Former and serving prime ministers Ariel Sharon, Ehud Barak and Benjamin Netanyahu were all the subjects of criminal investigations. Just recently, Barak was the focus of an inquiry of allegations over kickbacks for foreign arms deals, and Netanyahu could well be pulled in to the ballooning investigation over alleged misuse of public funds by his wife Sara (who is to be questioned under caution on Thursday). And we haven’t even mentioned the long years of former Foreign Minister Avigdor Lieberman’s money-laundering investigation, which controversially didn’t lead to an indictment. And the long list of senior police and army officers who were forced to resign in the last two years due to apparent sexual relations with women under their command.

This is a frightening list that presents a picture of an Israeli leadership rife with corruption and sexual crime. There doesn’t seem to be a corner of the ruling establishment, including the offices of law and order – even serving judges – that has not been tainted.

Some will nostalgically sigh and say that the good old Spartan Israel was a much cleaner place. This of course is a gross misrepresentation of the first three decades of the state, under socialist Mapai. Corruption then was every bit as endemic as during the Likud years – only when the government, the big companies, the banks and the trade unions were all under the same state umbrella, it was much easier to hide illegitimate transfers of funds.

Privatization and the expansion of Israel’s economy, of course, widened the scope for corruption, but there was rot at the roots back then as well, which only began to emerge toward the end of Labor’s rule. As for powerful ministers and generals taking sexual advantage of their subordinates, who even considered that a crime in those days?

The investigations, indictments and convictions are all encouraging signs of a legal system that, despite political pressure, is fighting back. When Olmert enters prison on February 15, Israel will for the first time have both a former president and a former prime minister in jail. That is a badge of shame, not just for the political class, but for the entire nation.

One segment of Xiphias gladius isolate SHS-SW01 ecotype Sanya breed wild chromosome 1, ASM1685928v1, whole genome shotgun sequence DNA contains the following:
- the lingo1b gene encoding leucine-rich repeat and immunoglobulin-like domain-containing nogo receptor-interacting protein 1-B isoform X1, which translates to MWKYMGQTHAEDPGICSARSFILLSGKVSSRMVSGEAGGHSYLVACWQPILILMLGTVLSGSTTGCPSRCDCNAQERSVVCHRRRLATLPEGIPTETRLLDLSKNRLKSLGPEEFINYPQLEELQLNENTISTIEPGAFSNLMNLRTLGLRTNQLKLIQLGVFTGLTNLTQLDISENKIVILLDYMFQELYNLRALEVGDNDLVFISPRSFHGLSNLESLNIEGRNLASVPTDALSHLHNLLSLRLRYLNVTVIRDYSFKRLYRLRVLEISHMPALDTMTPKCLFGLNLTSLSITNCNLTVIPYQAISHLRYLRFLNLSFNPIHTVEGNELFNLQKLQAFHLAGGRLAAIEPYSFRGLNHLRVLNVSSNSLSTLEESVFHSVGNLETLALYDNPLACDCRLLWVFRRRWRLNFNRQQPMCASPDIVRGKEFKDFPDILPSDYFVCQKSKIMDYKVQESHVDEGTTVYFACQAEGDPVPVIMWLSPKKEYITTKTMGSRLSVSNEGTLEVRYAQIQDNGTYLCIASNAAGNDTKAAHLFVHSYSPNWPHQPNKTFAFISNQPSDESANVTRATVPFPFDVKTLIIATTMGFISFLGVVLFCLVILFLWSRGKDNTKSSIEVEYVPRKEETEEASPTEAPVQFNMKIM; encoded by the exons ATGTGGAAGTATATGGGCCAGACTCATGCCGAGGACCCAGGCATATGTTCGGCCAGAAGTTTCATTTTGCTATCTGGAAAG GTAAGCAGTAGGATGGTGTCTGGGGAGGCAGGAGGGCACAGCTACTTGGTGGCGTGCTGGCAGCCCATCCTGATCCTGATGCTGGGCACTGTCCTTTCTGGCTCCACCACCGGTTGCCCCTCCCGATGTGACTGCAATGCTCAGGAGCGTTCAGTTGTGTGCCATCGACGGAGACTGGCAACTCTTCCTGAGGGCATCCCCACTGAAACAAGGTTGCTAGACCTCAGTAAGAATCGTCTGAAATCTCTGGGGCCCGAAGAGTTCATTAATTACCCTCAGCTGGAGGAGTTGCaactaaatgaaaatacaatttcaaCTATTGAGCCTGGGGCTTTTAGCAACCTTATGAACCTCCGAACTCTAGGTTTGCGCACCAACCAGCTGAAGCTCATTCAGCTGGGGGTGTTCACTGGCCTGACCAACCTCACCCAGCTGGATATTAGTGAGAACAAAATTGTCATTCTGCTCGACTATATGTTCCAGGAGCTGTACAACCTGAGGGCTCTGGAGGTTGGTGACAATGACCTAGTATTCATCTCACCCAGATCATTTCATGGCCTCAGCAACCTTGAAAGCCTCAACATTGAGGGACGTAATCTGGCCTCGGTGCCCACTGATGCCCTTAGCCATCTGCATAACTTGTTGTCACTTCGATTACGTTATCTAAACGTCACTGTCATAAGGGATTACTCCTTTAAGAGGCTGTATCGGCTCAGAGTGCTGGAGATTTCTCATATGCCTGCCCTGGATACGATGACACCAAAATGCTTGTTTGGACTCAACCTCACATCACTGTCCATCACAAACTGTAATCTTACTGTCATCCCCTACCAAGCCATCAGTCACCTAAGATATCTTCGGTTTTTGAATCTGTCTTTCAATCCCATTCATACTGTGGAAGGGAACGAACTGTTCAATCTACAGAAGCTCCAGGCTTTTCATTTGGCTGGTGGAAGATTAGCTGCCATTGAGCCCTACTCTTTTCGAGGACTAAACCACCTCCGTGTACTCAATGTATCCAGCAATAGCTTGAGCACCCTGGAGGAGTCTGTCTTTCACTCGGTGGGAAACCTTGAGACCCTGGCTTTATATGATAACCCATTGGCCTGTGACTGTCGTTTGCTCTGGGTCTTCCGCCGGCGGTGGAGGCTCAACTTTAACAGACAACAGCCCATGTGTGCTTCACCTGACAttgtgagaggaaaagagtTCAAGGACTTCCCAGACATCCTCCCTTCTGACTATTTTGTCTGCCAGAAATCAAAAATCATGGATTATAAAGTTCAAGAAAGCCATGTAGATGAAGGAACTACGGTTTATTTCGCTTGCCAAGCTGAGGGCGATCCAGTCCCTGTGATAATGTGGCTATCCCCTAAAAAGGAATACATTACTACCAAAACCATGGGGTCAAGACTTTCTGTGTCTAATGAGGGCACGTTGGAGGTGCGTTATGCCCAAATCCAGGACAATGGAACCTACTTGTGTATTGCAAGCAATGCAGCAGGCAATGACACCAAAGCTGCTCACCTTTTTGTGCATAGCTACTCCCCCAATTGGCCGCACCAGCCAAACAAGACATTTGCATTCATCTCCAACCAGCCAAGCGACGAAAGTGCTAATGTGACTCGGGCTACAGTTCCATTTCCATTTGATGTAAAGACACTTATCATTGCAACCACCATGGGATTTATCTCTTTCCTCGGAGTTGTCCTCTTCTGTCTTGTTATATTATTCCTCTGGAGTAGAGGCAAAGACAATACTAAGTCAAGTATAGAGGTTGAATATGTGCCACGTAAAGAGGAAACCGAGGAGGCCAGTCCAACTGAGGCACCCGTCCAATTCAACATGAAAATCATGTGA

However, there is also some pride to be derived from the fact that in a region where leaders are replaced only with bloodshed, Israel is the only country which has deposed and imprisoned its former leaders by due process, not a coup or a revolution.

There is no room for complacency though. Despite the allegations against Olmert, only three years ago, many senior politicians were eagerly awaiting his decision to return to public life. In April 2013, in front of an adoring group of powerful Israeli businesspeople assembled in a London boardroom, Olmert promised to do just that. They all knew what he was accused of, some of them probably knew there was truth to the allegations, but they still wanted him back. That will now not happen, but the level of tolerance toward corruption within Israel’s elite is still woeful.

The investigations over the years of the Netanyahu family’s financial affairs, even though he escaped indictments by the skin of his teeth, would have forced any prime minister in a Western democracy to have resigned long ago. The same is true of Barak and Sharon. The questionable loophole through which American casino mogul Sheldon Adelson provides Netanyahu with tens of millions of dollars of political funding annually, also known as the Yisrael Hayom freebie, remains shamefully untouchable. Arye Dery, a convicted bribe-taker, is back in government and only political considerations have kept Lieberman in the opposition.

Olmert is yesterday’s man but the rotten system of which he was a major part will still be here tomorrow.